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article imageCrime and women in the UK capital, February 2013

By Alexander Baron     Feb 26, 2013 in Crime
London - The police have made two arrests in connection with an horrific acid attack on a young woman in London's East End, and a thug who attacked another young woman in the same area has been sentenced.
In November, street thug Michael Ayoade pleaded guilty to a pointless and quite violent attack on a young girl at Plaistow. Yesterday he was given a four year sentence by Judge Roger Chapple. This was not for one assault though but two; a year earlier he punched another girl unconscious in the same place.
The maximum sentence for actual bodily harm is seven years, so all things considered this was probably the lightest sentence he could have expected.
That may be good news, the half-good news is that detectives investigating the horrific acid attack on another woman in East London have now made two arrests. Naomi Oni was an attractive 20 year old; a before and after shot can be found here. In spite of her horrific injuries she appears to have suffered no damage to vital body parts like her eyes, and is now undergoing skin grafts which should be able to restore most of her good looks.
The suspects are a man and a woman, who have been bailed pending further inquiries, which is standard police procedure.
If the third of our featured damsels is in distress, unlike Naomi and Ayoade's victims, she has only herself to blame. Vicky Pryce is the former wife of former Government Minister Chris Huhne. Earlier this month, Mr Huhne pleaded guilty to perverting the course of justice in connection with a decade old speeding offence, and that after years of denial. As this offence consisted of a conspiracy between him and his then wife for her to take the rap, it leaves her in a rather uncomfortable position. She has decided not to deny the offence but to plead duress.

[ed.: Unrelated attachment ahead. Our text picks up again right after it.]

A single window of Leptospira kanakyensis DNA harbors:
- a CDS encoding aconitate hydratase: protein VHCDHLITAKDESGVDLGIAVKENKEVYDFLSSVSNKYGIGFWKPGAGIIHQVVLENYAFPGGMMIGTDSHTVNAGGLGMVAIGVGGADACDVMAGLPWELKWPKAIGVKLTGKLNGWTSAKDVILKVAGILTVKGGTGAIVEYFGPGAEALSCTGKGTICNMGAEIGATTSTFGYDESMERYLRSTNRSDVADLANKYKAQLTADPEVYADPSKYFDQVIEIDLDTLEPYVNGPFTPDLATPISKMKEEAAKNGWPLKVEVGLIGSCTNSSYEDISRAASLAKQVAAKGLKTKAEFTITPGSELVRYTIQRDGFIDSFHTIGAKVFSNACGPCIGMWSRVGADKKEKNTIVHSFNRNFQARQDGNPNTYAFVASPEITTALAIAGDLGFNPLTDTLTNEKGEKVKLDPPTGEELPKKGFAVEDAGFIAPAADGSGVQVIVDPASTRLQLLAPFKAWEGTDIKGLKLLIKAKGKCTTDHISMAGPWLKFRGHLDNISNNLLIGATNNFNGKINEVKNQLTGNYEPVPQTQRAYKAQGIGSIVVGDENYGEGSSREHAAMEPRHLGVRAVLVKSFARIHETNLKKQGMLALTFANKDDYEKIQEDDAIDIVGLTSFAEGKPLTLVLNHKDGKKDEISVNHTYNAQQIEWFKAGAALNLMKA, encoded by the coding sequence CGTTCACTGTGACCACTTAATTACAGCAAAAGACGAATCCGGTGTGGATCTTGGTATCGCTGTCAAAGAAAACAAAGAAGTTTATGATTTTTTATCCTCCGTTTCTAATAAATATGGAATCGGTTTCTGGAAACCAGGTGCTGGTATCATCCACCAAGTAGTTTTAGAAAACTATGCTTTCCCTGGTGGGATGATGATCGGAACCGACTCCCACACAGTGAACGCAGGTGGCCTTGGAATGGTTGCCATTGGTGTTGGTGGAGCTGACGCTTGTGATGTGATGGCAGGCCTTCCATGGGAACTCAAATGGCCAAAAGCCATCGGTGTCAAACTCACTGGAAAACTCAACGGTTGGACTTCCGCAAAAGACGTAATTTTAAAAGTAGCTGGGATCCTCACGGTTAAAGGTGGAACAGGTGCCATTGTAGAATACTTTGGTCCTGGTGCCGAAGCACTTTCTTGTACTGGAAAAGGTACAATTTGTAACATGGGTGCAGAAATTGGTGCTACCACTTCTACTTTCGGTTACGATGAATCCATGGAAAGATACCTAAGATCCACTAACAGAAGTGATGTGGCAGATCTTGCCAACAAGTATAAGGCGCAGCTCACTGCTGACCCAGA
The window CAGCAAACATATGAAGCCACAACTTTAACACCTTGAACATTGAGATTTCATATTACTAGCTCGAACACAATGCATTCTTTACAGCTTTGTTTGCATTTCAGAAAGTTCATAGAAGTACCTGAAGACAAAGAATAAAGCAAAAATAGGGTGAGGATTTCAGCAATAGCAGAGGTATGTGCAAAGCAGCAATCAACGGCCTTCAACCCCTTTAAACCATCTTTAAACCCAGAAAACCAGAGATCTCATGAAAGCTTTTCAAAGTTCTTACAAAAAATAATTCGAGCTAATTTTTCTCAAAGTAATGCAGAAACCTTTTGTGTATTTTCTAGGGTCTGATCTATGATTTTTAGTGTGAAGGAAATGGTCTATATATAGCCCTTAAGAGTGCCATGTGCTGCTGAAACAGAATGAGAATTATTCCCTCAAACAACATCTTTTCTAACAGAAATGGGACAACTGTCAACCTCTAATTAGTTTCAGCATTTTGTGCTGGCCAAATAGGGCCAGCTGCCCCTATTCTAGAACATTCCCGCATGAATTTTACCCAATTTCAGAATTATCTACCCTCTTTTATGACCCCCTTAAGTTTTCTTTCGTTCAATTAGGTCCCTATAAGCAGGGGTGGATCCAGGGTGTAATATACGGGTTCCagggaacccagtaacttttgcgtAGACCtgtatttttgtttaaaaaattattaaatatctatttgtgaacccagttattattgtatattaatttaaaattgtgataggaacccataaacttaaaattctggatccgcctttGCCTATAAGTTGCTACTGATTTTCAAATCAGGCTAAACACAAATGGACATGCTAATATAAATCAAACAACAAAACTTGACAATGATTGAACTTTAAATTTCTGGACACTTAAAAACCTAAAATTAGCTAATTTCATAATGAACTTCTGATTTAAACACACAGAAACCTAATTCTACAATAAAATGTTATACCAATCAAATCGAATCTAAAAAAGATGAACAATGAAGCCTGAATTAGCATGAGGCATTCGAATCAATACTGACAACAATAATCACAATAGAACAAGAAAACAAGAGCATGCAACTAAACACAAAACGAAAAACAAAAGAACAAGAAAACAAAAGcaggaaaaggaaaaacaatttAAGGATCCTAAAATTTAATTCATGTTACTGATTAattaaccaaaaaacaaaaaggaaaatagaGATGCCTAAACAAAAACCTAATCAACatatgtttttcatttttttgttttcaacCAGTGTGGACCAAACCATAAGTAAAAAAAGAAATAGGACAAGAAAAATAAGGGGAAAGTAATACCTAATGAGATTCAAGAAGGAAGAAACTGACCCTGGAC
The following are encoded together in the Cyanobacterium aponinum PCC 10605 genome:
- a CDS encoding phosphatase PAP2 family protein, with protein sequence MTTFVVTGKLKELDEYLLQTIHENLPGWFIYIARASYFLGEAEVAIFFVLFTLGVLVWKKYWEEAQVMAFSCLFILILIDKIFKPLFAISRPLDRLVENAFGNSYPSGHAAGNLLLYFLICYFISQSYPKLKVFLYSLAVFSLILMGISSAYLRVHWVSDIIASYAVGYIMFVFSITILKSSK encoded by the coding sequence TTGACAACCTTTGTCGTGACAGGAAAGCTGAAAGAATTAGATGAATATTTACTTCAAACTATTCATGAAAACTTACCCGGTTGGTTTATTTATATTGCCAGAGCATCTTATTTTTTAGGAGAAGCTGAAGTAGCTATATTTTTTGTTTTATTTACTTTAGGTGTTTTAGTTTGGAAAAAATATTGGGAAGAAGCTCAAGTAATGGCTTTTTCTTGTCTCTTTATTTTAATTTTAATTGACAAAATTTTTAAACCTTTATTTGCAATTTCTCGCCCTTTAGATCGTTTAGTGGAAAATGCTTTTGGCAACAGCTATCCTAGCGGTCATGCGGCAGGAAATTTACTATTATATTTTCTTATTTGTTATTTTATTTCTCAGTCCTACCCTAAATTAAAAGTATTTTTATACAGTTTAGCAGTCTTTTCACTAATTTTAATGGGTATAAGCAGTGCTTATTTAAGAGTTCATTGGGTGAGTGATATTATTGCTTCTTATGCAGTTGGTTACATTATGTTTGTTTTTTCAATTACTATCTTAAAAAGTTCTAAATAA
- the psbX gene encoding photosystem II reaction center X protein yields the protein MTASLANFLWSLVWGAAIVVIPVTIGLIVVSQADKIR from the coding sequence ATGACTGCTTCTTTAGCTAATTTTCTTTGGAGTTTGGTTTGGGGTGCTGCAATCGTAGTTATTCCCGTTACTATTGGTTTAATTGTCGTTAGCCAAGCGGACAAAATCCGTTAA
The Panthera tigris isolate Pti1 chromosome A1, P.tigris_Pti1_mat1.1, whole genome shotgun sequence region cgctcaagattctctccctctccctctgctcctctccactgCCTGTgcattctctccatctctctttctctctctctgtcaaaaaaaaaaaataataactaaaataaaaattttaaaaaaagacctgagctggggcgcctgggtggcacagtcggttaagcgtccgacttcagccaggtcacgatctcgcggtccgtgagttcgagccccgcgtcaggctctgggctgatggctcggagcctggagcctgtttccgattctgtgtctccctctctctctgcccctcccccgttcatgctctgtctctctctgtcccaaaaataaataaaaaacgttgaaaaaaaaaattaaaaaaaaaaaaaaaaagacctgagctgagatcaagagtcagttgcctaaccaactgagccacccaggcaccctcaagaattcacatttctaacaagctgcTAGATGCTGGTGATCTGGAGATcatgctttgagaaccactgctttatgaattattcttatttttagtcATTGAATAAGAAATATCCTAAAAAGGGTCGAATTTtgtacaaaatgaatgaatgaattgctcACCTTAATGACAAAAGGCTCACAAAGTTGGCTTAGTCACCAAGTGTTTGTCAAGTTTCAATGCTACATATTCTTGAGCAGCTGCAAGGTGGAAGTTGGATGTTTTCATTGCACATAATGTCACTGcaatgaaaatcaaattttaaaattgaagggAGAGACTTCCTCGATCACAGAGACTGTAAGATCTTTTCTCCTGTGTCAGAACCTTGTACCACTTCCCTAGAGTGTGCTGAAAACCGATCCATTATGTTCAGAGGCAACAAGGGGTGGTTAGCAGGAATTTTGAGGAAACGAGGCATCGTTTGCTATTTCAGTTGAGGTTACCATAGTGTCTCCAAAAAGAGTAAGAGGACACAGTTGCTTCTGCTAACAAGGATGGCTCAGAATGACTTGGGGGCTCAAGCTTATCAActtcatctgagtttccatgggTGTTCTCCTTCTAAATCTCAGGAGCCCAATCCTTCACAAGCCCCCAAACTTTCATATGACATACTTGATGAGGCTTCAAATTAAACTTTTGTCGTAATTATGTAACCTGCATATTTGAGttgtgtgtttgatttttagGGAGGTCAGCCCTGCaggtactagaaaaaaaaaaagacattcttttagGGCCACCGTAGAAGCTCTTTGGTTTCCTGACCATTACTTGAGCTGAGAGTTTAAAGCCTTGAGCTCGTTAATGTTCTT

Duress is a perfectly valid defence for many offences in English law, though never for murder. A driver who flagrantly ignores the speed limit to rush a seriously injured person to hospital could plead duress, and under the circumstances would probably not even be charged. But the sort of duress Miss Pryce has pleaded is, rather unusual, to say the least.
It may have been this which led to the jury being unable to reach a verdict. Unfortunately for Miss Pryce, the judge did not simply discharge the jury, he ordered a retrial, which began yesterday at Southwark Crown Court.
If she is convicted she will almost certainly face gaol time. Whether or not she is, when her trial is over, her ex-husband will be sentenced, and he will definitely face time, but the real punishment for Chris Huhne is not sewing mailbags at Her Majesty's Pleasure, but the ending of his political career and the trashing of his reputation over an offence that was so trivial that it is not even considered a crime.
More about michael ayoade, actual bodily harm, naomi oni, vicky pryce, victoria pryce
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